by Karla Braun

Drip. Drip.

I was raised to be conscious of water wastage. I didn’t need a list of five ways to save water to tell me to turn off the tap while brushing my teeth; I was already doing so.

A dripping tap is the sound of waste. The dull plop into a bucket may be louder but is less distressing because that water is being preserved for another use.

As I consider all the small efforts we are beginning to take as individuals and society in Canada and the USA, I’ve begun to use that dripping faucet image to find hope: it eventually fills a bucket.

It’s easy to feel superior for our efforts. I ride bike year-round in the famously wintery city of Winnipeg rather than own a car; my partial kitchen remodel with re-used and natural materials made a space for my compost-eating box of worms; a water bottle, bags and cutlery are part of the kit I lug everywhere I go. Don’t get me started on those people in their suburbs with their cars.

But we all have different factors affecting our capacities—and we all experience a call to repentance for the times we have failed to meet the standards to which we know we are called.

Each person’s efforts are worth something

That’s where the dripping tap comes in. Each person’s efforts to reduce their load on the earth is worth something. Anyone who has tracked the impact of a leaking tap on a water bill knows —it adds up!

It’s true there is a crisis brewing. Our waste output is not just a leaking tap but a spewing firehose. We’re dealing with far more than a bucketful.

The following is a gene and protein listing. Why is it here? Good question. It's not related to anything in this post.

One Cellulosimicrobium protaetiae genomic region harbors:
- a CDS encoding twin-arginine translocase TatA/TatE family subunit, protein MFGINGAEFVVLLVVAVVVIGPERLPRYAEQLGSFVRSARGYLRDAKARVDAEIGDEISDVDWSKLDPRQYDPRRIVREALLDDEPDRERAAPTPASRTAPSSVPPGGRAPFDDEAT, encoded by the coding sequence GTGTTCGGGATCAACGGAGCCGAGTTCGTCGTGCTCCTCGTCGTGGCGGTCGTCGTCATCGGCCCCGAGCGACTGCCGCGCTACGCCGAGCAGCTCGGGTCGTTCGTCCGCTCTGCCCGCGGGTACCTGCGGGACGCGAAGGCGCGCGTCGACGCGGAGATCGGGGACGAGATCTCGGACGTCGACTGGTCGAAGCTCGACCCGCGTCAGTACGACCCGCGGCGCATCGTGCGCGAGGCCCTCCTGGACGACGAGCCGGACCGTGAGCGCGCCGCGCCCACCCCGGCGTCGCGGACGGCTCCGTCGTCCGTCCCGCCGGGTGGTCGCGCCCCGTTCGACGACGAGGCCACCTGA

However, this perspective is paralyzing—and hopeless. As Mennonites, we believe in collective action, and as followers of Jesus, we have faith that we can participate in God’s work of re-creation. Let’s discern which drips we’re called to collect and spring into action. For each person, it will be different, but all these efforts will start to amount to something.

And as each of us catch our drips, we’ll see the impact of our effort, small though it is. We’ll start to notice more drips we can do something about. As we fill our buckets, we may start to wonder why we put up with these leaky taps anyway.

Some will take a DIY approach while others call in the experts, but we’ll begin to demand change to the systems that are leading us to this wastefulness. We’ll see that each one of us can make a difference in so many ways—including advocacy against systems, not only personal revolution.

By starting with a focus on whatever small actions are in our grasp, we can find the dedication to meet that challenge and the courage to open our eyes to the ever-larger challenge surrounding us. But we do it in a spirit of repentance and love, led by the one who did not give us a spirit of fear.

Karla Braun lives in Winnipeg, Manitoba, Canada, on Treaty 1 territory, with clean drinking water supplied by Shoal Lake 40 on Treaty 3 territory. She is a member of Crossroads Mennonite Brethren Church.